Three million fewer Americans are going to college than were a decade ago, and that likely means millions more who may lack access to high quality labor market opportunities, face long-term unemployment, and struggle with poverty.
Studies show that people who stop their education at high school are four times more likely than people with college degrees to be living in poverty, are 40 percent more likely to be unemployed, and when they are employed, earn $24,900 less on average.
What it also means is that the United States is looking at a significant labor shortage.
So many crucial jobs require college educations — and we’re already having trouble filling them. Three million more people off the college track (so far) means three million fewer potential teachers, nurses, doctors, skilled technical workers, and more.
The labor shortages, logistical slowdowns, and institutional breakdowns that we’re seeing now could be just the tip of the iceberg if there are too few people qualified to fill open positions across a myriad of sectors.
College Is Still Worth It If You Can Get In
One of the reasons California is losing prospective college students is that its college systems have more qualified applicants than they have spots. Smart, hard working people who want to fully participate in the economy can’t, and for no good reason.
Many states have the opposite problem. Colleges across the nation are struggling from declining enrollment. Filling those seats will require making college more accessible for more people. Too many students are shut out because college costs have gotten too high, the time commitment required to attend college is too great, or because working adults caring for children or living paycheck to paycheck just don’t have the bandwidth. Making education accessible is the responsibility of colleges — not students.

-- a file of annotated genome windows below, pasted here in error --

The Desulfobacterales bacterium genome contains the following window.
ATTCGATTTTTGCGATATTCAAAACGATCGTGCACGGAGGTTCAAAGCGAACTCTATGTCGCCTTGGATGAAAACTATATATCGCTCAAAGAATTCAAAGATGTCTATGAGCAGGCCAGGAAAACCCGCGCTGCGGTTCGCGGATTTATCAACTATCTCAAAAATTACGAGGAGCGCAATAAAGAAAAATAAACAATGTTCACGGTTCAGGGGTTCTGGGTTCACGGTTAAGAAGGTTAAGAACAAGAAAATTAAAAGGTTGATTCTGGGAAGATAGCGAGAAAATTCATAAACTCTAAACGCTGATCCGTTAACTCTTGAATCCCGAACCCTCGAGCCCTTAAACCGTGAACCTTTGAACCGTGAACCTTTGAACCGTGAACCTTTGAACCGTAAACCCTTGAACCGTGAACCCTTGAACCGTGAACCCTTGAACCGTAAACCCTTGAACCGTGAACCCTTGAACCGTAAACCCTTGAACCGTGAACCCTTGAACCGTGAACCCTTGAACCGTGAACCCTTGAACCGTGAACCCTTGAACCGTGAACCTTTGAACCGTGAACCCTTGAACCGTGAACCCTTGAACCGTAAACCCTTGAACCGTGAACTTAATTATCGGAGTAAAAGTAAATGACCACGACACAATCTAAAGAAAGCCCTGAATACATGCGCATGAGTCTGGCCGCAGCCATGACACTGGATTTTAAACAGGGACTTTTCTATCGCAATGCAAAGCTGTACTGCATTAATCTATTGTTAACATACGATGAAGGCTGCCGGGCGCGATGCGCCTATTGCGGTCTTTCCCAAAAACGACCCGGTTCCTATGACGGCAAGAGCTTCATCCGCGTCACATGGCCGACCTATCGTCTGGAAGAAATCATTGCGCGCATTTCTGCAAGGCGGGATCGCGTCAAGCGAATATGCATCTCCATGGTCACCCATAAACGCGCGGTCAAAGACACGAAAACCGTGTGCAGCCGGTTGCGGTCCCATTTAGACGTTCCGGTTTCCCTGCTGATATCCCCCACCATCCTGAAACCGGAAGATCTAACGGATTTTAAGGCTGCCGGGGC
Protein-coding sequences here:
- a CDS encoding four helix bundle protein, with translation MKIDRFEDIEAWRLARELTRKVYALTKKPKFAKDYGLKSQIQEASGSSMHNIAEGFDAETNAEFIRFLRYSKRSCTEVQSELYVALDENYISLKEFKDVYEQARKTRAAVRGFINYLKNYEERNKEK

A New Kind of College With a New Kind of Approach
Calbright College is trying to solve many of these issues at once. Studies have shown that getting certifications from community colleges can produce a significant increase in income and employment, and that businesses and workers alike can be very happy with the results of short term, job-focused career certifications. We’re using the strengths of online education to establish open enrollment for adult Californians: any Californian with a high school diploma or equivalent can enroll. We’ve removed many of the barriers to college — we’re currently free, and students can take classes on their own schedule and pace, whether that’s sitting down to do it one day a week or in shorter increments throughout their day.
Calbright also focuses entirely on industry valued certifications. We don’t offer degrees, but rather we provide programs that students can complete in less than a year to get a credential that can help them land a better job in an upcoming industry. Our Career Services programs also help them develop their resumes, provide valuable insight into how to perform an effective job search, prepare for an interview, and be prepared for success in a new role.
It’s not just that so many workers need access to better jobs, though they do. It’s also that society needs more and more skilled workers to do vital jobs. Fitting our education system to our economy is a big challenge, but we can do it. It’s just not going to look traditional.